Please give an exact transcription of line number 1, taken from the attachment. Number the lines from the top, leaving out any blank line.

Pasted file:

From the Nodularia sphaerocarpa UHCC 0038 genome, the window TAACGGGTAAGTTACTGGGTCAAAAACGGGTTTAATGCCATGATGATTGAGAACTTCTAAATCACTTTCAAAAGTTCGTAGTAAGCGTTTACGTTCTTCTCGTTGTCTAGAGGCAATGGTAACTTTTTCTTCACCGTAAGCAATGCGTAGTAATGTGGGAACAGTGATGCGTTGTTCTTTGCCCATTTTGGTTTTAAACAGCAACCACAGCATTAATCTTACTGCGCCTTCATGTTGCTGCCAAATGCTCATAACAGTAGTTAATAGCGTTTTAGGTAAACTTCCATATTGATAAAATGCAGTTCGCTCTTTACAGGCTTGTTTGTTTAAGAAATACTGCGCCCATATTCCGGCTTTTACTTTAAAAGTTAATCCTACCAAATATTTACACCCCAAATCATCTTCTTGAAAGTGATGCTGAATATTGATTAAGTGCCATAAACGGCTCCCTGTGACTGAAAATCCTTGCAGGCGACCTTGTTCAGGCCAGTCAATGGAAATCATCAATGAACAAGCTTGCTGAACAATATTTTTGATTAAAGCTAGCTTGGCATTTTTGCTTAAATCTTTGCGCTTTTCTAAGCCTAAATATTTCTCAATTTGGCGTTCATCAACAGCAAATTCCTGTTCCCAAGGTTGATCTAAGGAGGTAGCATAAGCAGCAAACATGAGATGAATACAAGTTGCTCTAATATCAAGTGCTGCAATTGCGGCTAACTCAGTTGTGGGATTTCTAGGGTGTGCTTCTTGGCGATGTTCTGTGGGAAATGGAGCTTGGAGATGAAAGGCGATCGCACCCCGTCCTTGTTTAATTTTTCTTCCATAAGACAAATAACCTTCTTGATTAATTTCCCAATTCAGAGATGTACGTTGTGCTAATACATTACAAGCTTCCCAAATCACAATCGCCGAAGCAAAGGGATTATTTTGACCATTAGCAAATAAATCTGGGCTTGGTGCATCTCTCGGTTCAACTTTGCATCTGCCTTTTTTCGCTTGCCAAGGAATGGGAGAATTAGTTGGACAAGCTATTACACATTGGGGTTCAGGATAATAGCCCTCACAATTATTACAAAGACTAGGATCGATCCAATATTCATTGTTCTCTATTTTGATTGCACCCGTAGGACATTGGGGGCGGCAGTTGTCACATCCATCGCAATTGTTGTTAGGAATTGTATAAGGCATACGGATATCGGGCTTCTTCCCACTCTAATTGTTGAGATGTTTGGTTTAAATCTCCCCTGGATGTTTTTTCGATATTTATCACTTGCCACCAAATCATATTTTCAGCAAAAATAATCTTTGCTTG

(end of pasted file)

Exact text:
From the Nodularia sphaerocarpa UHCC 0038 genome, the window TAACGGGTAAGTTACTGGGTCAAAAACGGGTTTAATGCCATGATGATTGAGAACTTCTAAATCACTTTCAAAAGTTCGTAGTAAGCGTTTACGTTCTTCTCGTTGTCTAGAGGCAATGGTAACTTTTTCTTCACCGTAAGCAATGCGTAGTAATGTGGGAACAGTGATGCGTTGTTCTTTGCCCATTTTGGTTTTAAACAGCAACCACAGCATTAATCTTACTGCGCCTTCATGTTGCTGCCAAATGCTCATAACAGTAGTTAATAGCGTTTTAGGTAAACTTCCATATTGATAAAATGCAGTTCGCTCTTTACAGGCTTGTTTGTTTAAGAAATACTGCGCCCATATTCCGGCTTTTACTTTAAAAGTTAATCCTACCAAATATTTACACCCCAAATCATCTTCTTGAAAGTGATGCTGAATATTGATTAAGTGCCATAAACGGCTCCCTGTGACTGAAAATCCTTGCAGGCGACCTTGTTCAGGCCAGTCAATGGAAATCATCAATGAACAAGCTTGCTGAACAATATTTTTGATTAAAGCTAGCTTGGCATTTTTGCTTAAATCTTTGCGCTTTTCTAAGCCTAAATATTTCTCAATTTGGCGTTCATCAACAGCAAATTCCTGTTCCCAAGGTTGATCTAAGGAGGTAGCATAAGCAGCAAACATGAGATGAATACAAGTTGCTCTAATATCAAGTGCTGCAATTGCGGCTAACTCAGTTGTGGGATTTCTAGGGTGTGCTTCTTGGCGATGTTCTGTGGGAAATGGAGCTTGGAGATGAAAGGCGATCGCACCCCGTCCTTGTTTAATTTTTCTTCCATAAGACAAATAACCTTCTTGATTAATTTCCCAATTCAGAGATGTACGTTGTGCTAATACATTACAAGCTTCCCAAATCACAATCGCCGAAGCAAAGGGATTATTTTGACCATTAGCAAATAAATCTGGGCTTGGTGCATCTCTCGGTTCAACTTTGCATCTGCCTTTTTTCGCTTGCCAAGGAATGGGAGAATTAGTTGGACAAGCTATTACACATTGGGGTTCAGGATAATAGCCCTCACAATTATTACAAAGACTAGGATCGATCCAATATTCATTGTTCTCTATTTTGATTGCACCCGTAGGACATTGGGGGCGGCAGTTGTCACATCCATCGCAATTGTTGTTAGGAATTGTATAAGGCATACGGATATCGGGCTTCTTCCCACTCTAATTGTTGAGATGTTTGGTTTAAATCTCCCCTGGATGTTTTTTCGATATTTATCACTTGCCACCAAATCATATTTTCAGCAAAAATAATCTTTGCTTG